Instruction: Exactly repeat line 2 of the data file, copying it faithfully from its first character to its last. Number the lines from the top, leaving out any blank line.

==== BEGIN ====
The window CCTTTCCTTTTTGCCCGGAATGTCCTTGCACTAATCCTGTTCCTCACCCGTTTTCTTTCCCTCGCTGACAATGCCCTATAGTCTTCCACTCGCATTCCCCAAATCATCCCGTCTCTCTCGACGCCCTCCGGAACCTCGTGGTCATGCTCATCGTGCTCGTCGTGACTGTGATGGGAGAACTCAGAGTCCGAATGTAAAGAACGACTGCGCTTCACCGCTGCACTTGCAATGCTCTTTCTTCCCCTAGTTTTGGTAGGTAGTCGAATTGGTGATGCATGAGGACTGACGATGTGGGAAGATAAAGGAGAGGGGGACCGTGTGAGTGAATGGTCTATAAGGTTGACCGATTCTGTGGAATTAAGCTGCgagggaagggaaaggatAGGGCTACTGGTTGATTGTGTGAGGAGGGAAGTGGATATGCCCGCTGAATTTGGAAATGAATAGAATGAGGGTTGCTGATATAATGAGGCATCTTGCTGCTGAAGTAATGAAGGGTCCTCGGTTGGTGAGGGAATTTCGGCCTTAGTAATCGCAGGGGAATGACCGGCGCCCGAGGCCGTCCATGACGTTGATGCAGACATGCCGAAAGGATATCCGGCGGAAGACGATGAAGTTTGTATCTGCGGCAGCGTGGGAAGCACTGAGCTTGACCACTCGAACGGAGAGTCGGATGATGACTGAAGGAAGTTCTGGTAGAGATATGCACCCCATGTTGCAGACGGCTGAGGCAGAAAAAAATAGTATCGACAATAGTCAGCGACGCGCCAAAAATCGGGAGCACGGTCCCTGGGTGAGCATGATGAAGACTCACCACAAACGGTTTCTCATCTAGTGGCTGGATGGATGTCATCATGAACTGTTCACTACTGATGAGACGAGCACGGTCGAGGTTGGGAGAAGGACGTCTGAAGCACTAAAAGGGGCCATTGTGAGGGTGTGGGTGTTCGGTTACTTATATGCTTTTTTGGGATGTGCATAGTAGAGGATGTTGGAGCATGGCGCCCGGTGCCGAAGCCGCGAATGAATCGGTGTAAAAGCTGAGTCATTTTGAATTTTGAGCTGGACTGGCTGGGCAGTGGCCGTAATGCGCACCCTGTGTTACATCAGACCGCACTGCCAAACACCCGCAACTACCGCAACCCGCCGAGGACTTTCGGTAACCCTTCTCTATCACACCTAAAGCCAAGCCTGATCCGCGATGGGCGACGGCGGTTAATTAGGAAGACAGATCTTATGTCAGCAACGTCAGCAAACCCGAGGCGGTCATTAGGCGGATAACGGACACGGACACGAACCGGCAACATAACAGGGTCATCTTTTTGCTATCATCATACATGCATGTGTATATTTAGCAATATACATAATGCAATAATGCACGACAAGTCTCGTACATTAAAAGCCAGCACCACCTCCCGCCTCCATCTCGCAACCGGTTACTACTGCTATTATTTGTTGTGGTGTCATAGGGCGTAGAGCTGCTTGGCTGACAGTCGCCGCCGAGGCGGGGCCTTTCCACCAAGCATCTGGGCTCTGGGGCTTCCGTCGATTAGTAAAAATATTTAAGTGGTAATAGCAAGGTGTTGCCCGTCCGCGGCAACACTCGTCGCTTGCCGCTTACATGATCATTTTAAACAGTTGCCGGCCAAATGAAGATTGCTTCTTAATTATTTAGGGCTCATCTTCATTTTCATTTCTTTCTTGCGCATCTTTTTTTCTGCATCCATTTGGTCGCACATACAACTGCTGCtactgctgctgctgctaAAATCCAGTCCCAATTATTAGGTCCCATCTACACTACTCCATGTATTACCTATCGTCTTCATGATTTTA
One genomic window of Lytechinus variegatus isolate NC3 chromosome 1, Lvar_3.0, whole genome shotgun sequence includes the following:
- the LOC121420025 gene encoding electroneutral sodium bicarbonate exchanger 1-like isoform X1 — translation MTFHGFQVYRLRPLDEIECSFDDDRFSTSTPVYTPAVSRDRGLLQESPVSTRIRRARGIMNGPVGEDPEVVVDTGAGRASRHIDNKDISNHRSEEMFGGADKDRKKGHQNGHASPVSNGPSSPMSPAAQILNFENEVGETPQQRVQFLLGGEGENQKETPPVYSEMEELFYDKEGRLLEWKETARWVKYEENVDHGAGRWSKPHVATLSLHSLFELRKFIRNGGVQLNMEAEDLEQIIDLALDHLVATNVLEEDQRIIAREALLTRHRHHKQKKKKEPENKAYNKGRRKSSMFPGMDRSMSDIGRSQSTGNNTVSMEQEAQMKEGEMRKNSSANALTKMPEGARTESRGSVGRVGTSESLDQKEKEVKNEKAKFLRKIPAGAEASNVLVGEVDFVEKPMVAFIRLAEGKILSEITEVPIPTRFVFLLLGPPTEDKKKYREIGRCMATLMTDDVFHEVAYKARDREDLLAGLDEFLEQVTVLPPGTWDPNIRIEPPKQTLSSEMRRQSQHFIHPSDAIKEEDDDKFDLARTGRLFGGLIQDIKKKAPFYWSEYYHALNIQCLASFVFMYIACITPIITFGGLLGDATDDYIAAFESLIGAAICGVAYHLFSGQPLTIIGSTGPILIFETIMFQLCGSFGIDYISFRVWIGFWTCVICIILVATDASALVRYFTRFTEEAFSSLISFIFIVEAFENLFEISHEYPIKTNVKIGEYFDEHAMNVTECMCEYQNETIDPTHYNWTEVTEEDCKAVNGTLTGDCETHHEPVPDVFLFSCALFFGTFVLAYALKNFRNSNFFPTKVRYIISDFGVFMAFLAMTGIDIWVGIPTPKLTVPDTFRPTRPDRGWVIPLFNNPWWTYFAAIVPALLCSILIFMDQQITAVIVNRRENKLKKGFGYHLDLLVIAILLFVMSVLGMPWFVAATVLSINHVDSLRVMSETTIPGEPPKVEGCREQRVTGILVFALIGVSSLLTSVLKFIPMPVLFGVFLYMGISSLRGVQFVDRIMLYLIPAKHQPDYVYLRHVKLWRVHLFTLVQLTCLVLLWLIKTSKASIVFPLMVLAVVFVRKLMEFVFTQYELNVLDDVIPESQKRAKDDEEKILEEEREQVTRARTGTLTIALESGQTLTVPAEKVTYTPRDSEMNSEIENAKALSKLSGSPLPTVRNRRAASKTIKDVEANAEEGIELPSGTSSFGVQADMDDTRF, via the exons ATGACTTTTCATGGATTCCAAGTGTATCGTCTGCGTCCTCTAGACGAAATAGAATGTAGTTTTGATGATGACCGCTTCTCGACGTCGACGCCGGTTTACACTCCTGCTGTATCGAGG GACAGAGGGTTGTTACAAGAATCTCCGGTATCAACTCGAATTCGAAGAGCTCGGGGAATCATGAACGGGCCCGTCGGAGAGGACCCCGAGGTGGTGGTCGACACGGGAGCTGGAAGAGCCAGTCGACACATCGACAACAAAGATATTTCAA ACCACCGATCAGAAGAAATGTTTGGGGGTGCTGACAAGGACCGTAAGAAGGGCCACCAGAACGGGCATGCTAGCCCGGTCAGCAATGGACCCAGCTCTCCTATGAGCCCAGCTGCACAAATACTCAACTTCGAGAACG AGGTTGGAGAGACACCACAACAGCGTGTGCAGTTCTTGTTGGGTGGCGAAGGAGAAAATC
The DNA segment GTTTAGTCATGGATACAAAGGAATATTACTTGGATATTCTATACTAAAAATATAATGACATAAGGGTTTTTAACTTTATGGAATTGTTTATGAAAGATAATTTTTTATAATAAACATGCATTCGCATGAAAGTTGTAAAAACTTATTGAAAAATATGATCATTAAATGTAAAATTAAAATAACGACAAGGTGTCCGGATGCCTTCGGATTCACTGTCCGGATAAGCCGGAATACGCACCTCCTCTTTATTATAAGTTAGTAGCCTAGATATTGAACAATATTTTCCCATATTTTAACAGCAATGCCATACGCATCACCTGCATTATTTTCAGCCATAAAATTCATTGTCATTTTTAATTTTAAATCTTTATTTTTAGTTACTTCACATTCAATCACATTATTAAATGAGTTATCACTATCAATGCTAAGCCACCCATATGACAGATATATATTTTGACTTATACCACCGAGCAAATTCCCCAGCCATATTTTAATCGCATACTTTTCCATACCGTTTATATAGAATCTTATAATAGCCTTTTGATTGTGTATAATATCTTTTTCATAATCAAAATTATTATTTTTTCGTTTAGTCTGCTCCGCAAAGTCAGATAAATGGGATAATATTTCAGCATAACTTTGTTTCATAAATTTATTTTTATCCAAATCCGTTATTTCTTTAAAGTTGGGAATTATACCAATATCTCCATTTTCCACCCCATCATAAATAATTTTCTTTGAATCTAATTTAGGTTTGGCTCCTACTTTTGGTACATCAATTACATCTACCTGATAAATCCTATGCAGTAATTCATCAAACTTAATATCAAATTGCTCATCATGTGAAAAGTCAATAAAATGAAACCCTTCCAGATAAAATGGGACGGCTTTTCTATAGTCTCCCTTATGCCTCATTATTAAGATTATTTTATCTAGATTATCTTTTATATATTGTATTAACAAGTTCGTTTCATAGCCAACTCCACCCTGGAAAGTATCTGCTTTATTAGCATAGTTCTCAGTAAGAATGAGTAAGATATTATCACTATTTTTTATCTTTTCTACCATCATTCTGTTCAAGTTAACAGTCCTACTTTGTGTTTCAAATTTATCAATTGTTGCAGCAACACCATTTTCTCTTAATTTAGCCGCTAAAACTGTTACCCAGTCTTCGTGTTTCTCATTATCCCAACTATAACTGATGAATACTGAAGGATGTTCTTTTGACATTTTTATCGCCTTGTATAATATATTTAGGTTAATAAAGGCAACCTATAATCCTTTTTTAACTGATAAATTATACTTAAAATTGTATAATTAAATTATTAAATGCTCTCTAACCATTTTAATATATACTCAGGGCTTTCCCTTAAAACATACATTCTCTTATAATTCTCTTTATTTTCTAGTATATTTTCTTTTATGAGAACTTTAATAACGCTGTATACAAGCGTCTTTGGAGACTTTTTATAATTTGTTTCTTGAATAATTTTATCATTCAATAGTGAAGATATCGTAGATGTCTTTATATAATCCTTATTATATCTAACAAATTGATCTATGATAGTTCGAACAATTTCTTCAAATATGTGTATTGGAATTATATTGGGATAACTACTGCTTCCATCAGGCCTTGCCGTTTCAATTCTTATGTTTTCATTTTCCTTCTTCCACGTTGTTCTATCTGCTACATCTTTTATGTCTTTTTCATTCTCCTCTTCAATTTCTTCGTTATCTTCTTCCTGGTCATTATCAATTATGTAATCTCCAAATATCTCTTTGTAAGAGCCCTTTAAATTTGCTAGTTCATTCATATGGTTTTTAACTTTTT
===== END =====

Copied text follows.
One genomic window of Lytechinus variegatus isolate NC3 chromosome 1, Lvar_3.0, whole genome shotgun sequence includes the following: